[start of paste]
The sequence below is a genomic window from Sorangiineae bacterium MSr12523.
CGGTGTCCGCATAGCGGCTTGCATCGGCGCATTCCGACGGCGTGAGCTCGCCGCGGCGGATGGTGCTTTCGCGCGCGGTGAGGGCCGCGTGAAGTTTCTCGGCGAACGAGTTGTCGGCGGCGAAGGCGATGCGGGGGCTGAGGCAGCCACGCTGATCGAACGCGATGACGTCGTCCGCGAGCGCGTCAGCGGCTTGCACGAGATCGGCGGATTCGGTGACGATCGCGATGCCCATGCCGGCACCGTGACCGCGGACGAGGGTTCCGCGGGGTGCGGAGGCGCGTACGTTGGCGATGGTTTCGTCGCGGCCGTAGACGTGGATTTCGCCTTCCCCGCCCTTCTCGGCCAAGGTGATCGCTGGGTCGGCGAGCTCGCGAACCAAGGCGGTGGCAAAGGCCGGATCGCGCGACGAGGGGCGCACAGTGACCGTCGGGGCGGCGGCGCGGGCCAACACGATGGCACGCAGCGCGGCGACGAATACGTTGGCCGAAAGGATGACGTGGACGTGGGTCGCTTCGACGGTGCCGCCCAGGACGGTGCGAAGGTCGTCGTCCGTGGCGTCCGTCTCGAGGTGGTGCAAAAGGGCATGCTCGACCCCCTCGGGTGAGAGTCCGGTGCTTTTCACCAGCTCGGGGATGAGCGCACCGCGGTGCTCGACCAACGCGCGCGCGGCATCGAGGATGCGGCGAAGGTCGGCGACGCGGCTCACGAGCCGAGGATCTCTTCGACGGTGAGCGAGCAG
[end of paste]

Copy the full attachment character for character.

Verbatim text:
The sequence below is a genomic window from Sorangiineae bacterium MSr12523.
CGGTGTCCGCATAGCGGCTTGCATCGGCGCATTCCGACGGCGTGAGCTCGCCGCGGCGGATGGTGCTTTCGCGCGCGGTGAGGGCCGCGTGAAGTTTCTCGGCGAACGAGTTGTCGGCGGCGAAGGCGATGCGGGGGCTGAGGCAGCCACGCTGATCGAACGCGATGACGTCGTCCGCGAGCGCGTCAGCGGCTTGCACGAGATCGGCGGATTCGGTGACGATCGCGATGCCCATGCCGGCACCGTGACCGCGGACGAGGGTTCCGCGGGGTGCGGAGGCGCGTACGTTGGCGATGGTTTCGTCGCGGCCGTAGACGTGGATTTCGCCTTCCCCGCCCTTCTCGGCCAAGGTGATCGCTGGGTCGGCGAGCTCGCGAACCAAGGCGGTGGCAAAGGCCGGATCGCGCGACGAGGGGCGCACAGTGACCGTCGGGGCGGCGGCGCGGGCCAACACGATGGCACGCAGCGCGGCGACGAATACGTTGGCCGAAAGGATGACGTGGACGTGGGTCGCTTCGACGGTGCCGCCCAGGACGGTGCGAAGGTCGTCGTCCGTGGCGTCCGTCTCGAGGTGGTGCAAAAGGGCATGCTCGACCCCCTCGGGTGAGAGTCCGGTGCTTTTCACCAGCTCGGGGATGAGCGCACCGCGGTGCTCGACCAACGCGCGCGCGGCATCGAGGATGCGGCGAAGGTCGGCGACGCGGCTCACGAGCCGAGGATCTCTTCGACGGTGAGCGAGCAG